Archive for the ‘specificity’ Tag

Metaphor

This door represents the specificity of one business.  Note that there are doors everywhere, and they tend generally not to compete with one another.  But the opening of one often leads to the opening of another.  And note the tremendous personality one door can have.  Note how much one glance at it can tell you.  Note not only the visual experience, but the emotional one.  You get a feeling from this door, as well as factual info. 

There are millions of doors, but none exactly like this one.  This one services a few people, and they are grateful.  It does its job, it prospers. 

Can your business be so specifically and personally described?  Is it known and loved the way this door seems to be?  Does it have a well cultivated, useful, proud personality that is not afraid or suspicious regarding other businesses, but serves its own purposes faithfully?

Specificity in business

There’s an old fashioned notion still strongly prevalent in small business circles, one that works against success in today’s economy. But people cling to it like a right and priviledge of which they’re proud. And the issue relates directly to all my previous blather about specificity.

Newly established as a small business, and needing to make my presence and services known, I joined a couple business networking/referral groups. It’s been useful and fun so far, and I’m happy to contribute. But there’s a dyed-in-the-wool rule these networking groups abide by that deeply turns me off: no two businesses of the same type can be members simultaneously. So the group has one realtor, for example, and all others in town are barred. The thinking is that in referring business to one another, there will be no conflicts.

It used to be that one realtor in town could cover the needs, and if another set up practice, that meant dividing the spoils. But any aware person nowadays knows no one organization can answer the needs of our mushrooming population. There is plenty of room for the energies and innovations of all of us, and the more we open up channels of communications, the better off we all are.

A small business distinguishes itself through specificity. An individual business becomes successful through careful identification and cultivation of individual strengths, always unique, always useful in some way, to some people. Realtor A is not inherently better than Realtor B. If they have both precisely identified and defined the specifics of their services, they’ll each find more-than-sufficient markets. And in the meantime, they can help one another to self-define, if only they’ll open up communications!

I would love it if other virtual assistants were in my networking groups. I prefer to see other people in my field as friends, not competitors. In a global economy, competition retards growth, while cooperation makes clear the specific offerings of each.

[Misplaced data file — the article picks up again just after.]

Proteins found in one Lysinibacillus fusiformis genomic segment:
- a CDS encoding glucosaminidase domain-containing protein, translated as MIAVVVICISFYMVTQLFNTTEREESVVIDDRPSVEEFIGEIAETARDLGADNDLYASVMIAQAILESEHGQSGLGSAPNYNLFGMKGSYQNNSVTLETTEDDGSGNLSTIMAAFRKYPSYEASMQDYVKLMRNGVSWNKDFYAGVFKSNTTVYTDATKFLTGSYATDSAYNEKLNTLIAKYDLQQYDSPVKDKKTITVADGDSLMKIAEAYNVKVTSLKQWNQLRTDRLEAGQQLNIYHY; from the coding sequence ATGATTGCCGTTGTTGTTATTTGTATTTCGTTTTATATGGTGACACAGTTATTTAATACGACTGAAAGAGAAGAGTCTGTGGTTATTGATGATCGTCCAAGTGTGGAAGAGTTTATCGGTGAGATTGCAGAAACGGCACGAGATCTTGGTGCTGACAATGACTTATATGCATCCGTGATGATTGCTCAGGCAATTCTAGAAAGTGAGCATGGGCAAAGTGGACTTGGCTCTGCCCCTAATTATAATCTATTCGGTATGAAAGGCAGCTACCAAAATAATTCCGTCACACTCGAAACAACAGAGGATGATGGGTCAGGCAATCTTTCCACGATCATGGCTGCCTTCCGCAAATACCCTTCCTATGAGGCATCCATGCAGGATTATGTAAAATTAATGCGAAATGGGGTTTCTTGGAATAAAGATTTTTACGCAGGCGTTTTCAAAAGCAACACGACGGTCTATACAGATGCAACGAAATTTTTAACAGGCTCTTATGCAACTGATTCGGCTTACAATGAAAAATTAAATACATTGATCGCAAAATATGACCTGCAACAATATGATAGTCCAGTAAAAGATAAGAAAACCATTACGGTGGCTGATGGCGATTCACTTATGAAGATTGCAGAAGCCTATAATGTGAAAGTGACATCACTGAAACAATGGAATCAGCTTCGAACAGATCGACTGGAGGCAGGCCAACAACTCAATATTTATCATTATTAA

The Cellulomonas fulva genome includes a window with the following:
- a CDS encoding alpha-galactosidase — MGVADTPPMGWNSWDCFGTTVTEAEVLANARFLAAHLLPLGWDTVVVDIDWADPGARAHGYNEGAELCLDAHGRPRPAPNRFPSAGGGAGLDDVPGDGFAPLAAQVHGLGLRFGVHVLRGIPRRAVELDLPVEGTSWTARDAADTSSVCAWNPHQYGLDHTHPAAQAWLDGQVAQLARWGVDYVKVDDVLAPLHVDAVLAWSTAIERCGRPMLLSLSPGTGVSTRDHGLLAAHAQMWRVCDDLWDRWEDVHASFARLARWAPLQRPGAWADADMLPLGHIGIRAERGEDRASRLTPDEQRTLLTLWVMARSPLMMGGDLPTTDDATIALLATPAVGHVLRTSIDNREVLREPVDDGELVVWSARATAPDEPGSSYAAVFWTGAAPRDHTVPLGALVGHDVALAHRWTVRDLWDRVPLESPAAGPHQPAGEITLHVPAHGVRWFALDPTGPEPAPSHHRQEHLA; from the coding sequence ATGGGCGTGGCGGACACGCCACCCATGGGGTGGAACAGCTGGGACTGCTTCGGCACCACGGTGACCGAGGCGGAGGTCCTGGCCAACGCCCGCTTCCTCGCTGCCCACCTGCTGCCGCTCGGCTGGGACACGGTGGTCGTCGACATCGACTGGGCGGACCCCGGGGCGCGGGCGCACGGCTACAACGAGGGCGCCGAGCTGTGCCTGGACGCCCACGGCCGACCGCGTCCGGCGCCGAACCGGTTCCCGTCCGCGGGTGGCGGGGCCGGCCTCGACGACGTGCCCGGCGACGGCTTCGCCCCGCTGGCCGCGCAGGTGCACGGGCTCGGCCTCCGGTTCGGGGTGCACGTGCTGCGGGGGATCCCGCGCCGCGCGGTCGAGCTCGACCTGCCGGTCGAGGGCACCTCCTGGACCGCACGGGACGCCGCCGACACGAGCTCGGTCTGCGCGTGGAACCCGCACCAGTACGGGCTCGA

So far, however, I see no cracks in their armor, and raising this issue with the groups to which I belong is not likely to happen anytime soon. The pride and paranoia are impenetrable! But I’ll chip away behind the scenes, perhaps, because change is inevitable eventually.

Specificity and emotion

David Armano at Logic + Emotion had this to say about specificity a week ago:
“We live in a world where the little things really do matter. Each encounter no matter how brief is a micro interaction which makes a deposit or withdrawal from our rational and emotional subconscious. The sum of these interactions and encounters adds up to how we feel about a particular product, brand or service. Little things. Feelings. They influence our everyday behaviors more than we realize.”

There’s an assessment of being that the Easterners deliver to us: we are at every moment either accepting or rejecting. With absolutely everything we encounter, our first reaction (which is most often subliminal) is attraction or aversion. Our attitude about the ‘other’ is unfailingly conditioned by this emotional, and essentially paranoid response.

Check out this premise as the hours unwind today; or even just over the next few moments. Look around as you sit at the monitor right now, and notice your immediate responses to objects nearby. I love the coffee cup; I’m afraid of the to-do list; I’m attracted to the letter from my father; I’m skeptical about the hi-tech, oddly-shaped felt tip pen; I adore the big pile of painting supplies; I become slightly ill when viewing the floor’s clear need for a vacuum.

Why do we muddy our progress and perceptions with these persistent automatic judgements? The coffee cup and the to-do list have equal rights to existence and to my attention. Do I not make things more complicated than necessary by coating them with my emotions?

The answer is, of course, yes and no. In our quantum universe, we know our responses create our reality. We are born responders, and will always emotionally judge our experiences. But getting a handle on this, and realizing clearly that this is the nature of your humanity, will help to liberate from any shackles emotions create.

So while our creativity is anchored in the specific, it remains relatively useless until you manage to see past your native prejudices.